eliminating the worst forms of child labor in Colombia, including
four USG programs (three by DOL and one by USAID) totaling USD$10
million. The GOC has readily adopted best practices stemming from
these projects and integrated them into its own national strategy
and programming (reftel b).

5. Provide any additional information about the status and
effectiveness of the government's policies or plans during the
reporting period in regard to exploitive child labor.

The ICBF also identified and assisted 2,137 children working in

illegal mining operations in 2009. Estimates of the total number of
children who worked in illegal (artisanal) mining operations varied
from 10,000 to 200,000.

6. Did the government participate in any commissions or task forces
regarding exploitive child labor? Was the commission

active and/or effective?

See response to 2D question 1. No additional details were

7. Did the government sign a bilateral, regional or international
agreement to combat trafficking?

On April 27, the ICBF signed a cooperation agreement with the ILO
to reinforce its efforts to prevent and eliminate exploitive child
labor. Additionally, the Department of Cordoba and municipalities
of Armenia, Cartagena, Cucuta, and Dosquebrades signed a voluntary
accord on January 21 aimed at combating commercial sexual
exploitation of children.


1. Did the government implement any programs specifically to
address the worst forms of child labor? Please describe. (Please
note that DOL will not consider anti-poverty, education or other
general child welfare programs to be addressing exploitive child
labor unless they have a child labor component.)

See responses to 2C Section I above. No additional details were

2. Did the country/territory incorporate child labor specifically
as an issue to be addressed in poverty reduction, development,
educational or other social programs, such as conditional cash
transfer programs or eligibility for school meals, etc? Please

See response to 2E question 2. No additional details were

3. Did the government provide funding to the programs described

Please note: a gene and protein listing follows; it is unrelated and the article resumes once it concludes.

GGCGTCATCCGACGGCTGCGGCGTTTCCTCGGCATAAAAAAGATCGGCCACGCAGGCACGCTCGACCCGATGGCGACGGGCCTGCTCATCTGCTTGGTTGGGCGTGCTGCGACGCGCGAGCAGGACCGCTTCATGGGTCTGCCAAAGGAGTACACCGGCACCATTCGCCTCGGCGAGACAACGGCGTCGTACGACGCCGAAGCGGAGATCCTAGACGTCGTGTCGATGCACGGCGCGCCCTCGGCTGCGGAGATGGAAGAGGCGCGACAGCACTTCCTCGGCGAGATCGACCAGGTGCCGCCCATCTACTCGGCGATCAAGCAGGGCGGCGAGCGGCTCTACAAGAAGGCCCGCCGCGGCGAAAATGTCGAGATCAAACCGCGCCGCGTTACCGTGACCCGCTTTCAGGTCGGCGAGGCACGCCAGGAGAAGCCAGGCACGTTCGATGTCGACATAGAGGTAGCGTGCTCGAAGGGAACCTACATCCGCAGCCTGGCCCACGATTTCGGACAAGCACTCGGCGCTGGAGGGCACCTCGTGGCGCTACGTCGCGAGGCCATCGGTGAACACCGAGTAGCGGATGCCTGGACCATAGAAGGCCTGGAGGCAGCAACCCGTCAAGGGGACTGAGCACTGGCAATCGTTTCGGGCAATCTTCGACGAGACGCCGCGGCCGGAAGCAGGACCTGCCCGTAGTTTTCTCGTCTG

above? Please describe amount and whether it was sufficient to
carry out the planned activities.


4. Did the government provide non-monetary support to child labor

programs? Please describe.

See response to 2E question 4.

5. Provide any additional information about the status and
effectiveness of the government's activities during the reporting
period in relation to the programs described above. If the programs
involved government provision of social services to children at
risk of or involved in exploitive child labor, please describe and
assess the effectiveness of these services.

Colombian laws and strategies regarding exploitive child labor are
comprehensive and should be adequate to address exploitive child
labor. However, resources were inadequate for effective

6. If the government signed one or more bilateral, regional or
international agreement/s to combat trafficking, what steps did it
take to implement such agreement/s? Did the agreement/s result in
tangible improvements? If so, please describe.

See response to 2E question 7.


1. Considering the information provided to the questions above,
please provide an assessment of whether, overall, the government
made progress in regard to combating exploitive child labor during
the reporting period. In making this assessment, please indicate
whether there has been an increase or decrease from previous years
in inspections/investigations, prosecutions, and convictions;
funding for child labor elimination policies and programs; and any
other relevant indicators of government commitment.

Despite resource challenges, evidence suggests that the GOC
continues to invest significantly in preventing and eliminating
exploitive child labor. In 2009, the MSP took action in 155
municipalities in 20 departments, identifying and assisting 22,572
children in danger of the worst forms of child labor. It also
passed new legislation to expand and strengthen existing laws,
including increasing penalties for cases of child exploitation.
Moreover, the GOC has committed to doubling the number of official
labor inspectors by the end of 2010, which should substantially
improve enforcement. It also implemented a regional action plan in
cooperation with neighboring countries, and readily cooperated with
international organizations such as Save the Children, Partners of
the Americas, and the ILO.